(DGIwire) – While funding for veteran programs has increased from about $2.4 billion in fiscal 2008 to nearly $7 billion for fiscal 2016, according to the Veterans Association (VA), more work needs to be done to address the health issues faced by those who have served their country and are now facing delays in care—as vividly illustrated in a CNN investigation performed in 2014.
One of the most serious issues veterans face is sleep disorders. According to information published on the website of the National Register of Health Service Psychologists, service members generally get less sleep than their civilian counterparts, and adding to this concern is the impact of deployment—often, repeated deployment—and exposure to trauma and injury that has been well documented over the years of the wars in Iraq and Afghanistan. In fact, the most common complaint on post-deployment surveys of service members returning from deployment is related to the quality or quantity of sleep.
Most nights when Anthony Klecker, a former U.S. Marine, finally slept, he found himself back on the battlefields of Iraq. He would awaken in a panic and struggle futilely to return to sleep. This and additional information from a July 2008 article spotlighting Klecker in The New York Times, shows how seriously lack of sleep can damage the already fragile psyche of returning soldiers.
In addition to the problem of sleep is post-traumatic stress disorder (PTSD); according to the U.S. Department of Veterans Affairs, between 11 to 20 percent of veterans who served in Operation Iraqi Freedom or Operation Enduring Freedom, for example, have PTSD in a given year. According to a recent article in Science News, these two problems—PTSD and sleep difficulties—often go together; according to the article, 70 percent of civilian patients and 90 percent of combat veterans with PTSD just can’t get a decent night’s sleep. Additionally, the Anxiety and Depression Association of America notes on its website that trouble sleeping and nightmares are two common symptoms of PTSD.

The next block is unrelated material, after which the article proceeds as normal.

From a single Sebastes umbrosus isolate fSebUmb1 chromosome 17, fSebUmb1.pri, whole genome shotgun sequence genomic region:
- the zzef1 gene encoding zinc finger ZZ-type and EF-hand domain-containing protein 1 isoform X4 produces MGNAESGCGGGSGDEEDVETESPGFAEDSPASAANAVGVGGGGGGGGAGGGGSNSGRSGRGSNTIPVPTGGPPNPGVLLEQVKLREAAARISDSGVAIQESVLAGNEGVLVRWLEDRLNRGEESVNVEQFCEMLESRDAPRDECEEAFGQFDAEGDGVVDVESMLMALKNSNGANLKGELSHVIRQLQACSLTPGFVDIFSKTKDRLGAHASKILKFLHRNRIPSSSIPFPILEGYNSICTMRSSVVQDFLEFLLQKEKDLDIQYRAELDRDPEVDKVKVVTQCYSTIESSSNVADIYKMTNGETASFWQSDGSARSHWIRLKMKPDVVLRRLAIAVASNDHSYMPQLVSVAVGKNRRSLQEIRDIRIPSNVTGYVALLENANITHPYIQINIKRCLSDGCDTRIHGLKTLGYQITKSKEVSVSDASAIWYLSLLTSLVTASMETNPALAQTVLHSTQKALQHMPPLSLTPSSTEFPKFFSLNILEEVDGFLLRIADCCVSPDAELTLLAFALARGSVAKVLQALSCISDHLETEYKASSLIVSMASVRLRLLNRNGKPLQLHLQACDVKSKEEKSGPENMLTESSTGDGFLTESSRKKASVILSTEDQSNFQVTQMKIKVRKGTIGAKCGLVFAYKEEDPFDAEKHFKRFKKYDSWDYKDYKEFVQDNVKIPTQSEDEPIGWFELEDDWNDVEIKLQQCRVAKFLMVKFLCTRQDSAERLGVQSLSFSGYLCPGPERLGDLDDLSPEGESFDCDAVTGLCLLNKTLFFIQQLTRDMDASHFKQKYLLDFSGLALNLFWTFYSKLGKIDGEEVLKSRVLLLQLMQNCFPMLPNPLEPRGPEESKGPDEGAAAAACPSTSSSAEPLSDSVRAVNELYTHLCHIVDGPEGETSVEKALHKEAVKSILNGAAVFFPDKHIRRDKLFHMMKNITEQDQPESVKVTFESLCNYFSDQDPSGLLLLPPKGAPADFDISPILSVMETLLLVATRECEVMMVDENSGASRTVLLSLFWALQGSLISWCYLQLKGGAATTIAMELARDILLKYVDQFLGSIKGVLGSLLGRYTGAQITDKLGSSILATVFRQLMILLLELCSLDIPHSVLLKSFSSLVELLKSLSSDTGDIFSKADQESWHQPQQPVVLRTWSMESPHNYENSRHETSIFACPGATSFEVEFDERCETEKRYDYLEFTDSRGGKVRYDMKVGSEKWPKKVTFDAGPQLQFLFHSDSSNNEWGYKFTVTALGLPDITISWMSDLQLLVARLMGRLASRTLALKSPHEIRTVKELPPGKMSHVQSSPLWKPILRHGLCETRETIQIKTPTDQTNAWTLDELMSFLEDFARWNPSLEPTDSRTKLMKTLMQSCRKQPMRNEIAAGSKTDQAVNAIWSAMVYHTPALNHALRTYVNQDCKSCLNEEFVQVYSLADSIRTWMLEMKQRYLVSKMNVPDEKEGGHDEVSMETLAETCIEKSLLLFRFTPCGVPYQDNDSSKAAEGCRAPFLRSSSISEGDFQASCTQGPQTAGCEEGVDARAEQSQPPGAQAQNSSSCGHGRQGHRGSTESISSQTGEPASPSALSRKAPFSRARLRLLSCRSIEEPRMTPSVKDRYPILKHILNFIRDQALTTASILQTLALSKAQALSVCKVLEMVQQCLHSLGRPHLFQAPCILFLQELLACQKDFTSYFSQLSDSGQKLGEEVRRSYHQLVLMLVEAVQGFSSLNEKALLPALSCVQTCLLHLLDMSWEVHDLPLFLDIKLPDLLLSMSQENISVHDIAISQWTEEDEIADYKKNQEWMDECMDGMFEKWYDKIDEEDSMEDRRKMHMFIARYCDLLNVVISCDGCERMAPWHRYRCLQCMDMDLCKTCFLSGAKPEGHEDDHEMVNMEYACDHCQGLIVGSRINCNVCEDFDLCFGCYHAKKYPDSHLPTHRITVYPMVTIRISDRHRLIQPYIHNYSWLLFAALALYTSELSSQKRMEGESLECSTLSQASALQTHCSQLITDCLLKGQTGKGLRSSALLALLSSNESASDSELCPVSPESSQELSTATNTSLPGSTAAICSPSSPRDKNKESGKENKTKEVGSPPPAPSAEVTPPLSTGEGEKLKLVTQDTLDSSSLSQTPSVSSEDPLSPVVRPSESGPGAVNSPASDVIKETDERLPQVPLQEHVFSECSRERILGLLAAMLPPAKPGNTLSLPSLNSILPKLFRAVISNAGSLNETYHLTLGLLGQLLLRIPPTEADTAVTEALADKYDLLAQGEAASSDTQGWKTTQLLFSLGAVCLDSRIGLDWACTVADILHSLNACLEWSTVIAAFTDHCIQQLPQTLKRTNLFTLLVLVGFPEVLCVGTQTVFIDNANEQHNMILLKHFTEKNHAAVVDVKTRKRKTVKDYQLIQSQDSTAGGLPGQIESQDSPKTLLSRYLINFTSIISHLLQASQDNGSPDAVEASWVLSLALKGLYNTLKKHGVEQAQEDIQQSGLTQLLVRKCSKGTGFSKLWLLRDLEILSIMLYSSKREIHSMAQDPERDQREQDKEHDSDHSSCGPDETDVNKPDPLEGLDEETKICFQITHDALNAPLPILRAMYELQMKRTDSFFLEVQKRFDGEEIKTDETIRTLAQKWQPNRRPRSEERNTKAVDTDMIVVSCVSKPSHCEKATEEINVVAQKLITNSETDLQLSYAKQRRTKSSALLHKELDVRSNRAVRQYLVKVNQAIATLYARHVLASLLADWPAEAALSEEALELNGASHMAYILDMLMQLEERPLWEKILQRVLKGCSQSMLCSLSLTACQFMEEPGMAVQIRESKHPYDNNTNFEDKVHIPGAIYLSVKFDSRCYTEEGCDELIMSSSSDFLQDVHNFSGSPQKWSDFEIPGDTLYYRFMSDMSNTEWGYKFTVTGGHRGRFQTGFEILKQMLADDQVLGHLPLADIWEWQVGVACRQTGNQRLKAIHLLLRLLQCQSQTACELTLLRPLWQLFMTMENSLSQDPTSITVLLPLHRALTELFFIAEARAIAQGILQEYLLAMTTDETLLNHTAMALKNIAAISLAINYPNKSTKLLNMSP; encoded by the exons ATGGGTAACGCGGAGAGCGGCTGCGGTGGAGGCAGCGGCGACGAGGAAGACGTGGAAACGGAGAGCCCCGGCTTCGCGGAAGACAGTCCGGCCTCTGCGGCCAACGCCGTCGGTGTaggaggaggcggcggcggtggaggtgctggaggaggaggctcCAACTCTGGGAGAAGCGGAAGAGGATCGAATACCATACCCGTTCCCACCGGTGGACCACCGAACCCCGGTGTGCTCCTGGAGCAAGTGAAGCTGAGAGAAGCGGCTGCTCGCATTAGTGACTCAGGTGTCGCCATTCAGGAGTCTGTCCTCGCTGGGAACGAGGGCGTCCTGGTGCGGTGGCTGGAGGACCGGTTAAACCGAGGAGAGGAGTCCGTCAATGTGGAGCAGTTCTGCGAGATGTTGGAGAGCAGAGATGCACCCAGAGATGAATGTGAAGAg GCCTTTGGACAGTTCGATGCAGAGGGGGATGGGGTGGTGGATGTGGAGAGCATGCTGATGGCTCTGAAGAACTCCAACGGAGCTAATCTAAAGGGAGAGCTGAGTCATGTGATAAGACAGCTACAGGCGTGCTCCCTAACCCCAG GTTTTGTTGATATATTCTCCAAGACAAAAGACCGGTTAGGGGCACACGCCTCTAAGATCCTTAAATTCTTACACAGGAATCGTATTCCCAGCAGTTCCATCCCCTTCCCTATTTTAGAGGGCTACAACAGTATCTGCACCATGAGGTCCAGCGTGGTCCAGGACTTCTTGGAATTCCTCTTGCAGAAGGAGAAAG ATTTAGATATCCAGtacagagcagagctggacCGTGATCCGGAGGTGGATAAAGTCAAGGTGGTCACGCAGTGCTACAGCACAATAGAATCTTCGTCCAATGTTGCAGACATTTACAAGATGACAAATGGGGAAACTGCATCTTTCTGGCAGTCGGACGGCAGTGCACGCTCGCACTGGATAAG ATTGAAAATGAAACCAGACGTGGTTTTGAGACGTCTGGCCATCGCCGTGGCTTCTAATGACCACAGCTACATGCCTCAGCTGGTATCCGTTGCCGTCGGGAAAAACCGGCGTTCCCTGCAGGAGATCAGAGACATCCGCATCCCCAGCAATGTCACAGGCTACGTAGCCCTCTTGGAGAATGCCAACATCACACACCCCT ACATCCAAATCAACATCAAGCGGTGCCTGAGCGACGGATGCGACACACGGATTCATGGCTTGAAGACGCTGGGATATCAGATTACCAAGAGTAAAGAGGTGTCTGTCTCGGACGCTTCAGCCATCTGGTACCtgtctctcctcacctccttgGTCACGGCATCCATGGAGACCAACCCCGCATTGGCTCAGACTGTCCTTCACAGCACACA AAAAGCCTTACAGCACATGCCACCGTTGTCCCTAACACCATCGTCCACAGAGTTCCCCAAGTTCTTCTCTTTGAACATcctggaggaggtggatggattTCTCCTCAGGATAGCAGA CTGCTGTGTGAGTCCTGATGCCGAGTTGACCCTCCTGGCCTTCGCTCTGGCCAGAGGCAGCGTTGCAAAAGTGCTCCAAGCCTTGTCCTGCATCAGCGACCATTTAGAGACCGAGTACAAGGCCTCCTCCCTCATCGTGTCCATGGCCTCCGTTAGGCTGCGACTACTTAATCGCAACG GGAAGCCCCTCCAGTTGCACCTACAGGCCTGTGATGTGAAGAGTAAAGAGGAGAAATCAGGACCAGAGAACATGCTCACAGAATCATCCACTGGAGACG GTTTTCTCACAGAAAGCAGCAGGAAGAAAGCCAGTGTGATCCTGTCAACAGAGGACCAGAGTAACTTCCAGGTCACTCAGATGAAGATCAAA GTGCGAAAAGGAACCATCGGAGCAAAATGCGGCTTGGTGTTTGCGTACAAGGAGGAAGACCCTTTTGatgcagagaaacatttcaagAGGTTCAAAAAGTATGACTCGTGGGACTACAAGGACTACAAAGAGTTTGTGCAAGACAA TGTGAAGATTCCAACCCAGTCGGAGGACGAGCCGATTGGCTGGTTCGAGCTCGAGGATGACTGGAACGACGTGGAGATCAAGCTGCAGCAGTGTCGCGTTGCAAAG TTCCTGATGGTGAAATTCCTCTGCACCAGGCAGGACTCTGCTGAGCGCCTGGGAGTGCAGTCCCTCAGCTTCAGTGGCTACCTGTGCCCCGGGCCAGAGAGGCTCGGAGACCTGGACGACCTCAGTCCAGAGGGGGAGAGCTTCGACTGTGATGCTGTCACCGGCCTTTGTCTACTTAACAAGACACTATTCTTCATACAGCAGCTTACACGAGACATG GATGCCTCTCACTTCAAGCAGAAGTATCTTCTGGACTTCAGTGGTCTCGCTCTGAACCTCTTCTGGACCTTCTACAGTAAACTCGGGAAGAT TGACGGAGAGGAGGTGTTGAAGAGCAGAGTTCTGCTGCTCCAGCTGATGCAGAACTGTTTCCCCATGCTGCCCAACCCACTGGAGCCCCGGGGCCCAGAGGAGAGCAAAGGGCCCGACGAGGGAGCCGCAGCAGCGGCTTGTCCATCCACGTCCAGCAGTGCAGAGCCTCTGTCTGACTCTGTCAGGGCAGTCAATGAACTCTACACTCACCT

Those who were in the military and think they may be affected by PTSD should consider speaking to their doctor about the latest clinical research study involving an investigational new drug as a treatment for PTSD, the AtEase Study. To protect the subjects’ identities and confidential medical information, the study organizers have obtained a Certificate of Confidentiality from the U.S. Department of Health & Human Services to ensure their identities are shielded from all persons not connected with this clinical research project.
To see if they pre-qualify to participate in this research study, they can access the study website, AtEaseStudy.com, and learn more about it. The AtEase study is open to veterans or those currently serving in law enforcement, the Armed Forces or as a military contractor. Those serving in the Department of Homeland Security, Secret Service and Border Patrol are also eligible for this research study.
Currently there are no satisfactory approved drug treatments for military-related PTSD. The investigational new drug used in the AtEase study represents a new approach to treating the condition. While symptoms of PTSD may improve or worsen while taking part in this study, participation will provide information about the study drug, a new approach to treating PTSD, that might benefit others with the condition in the future.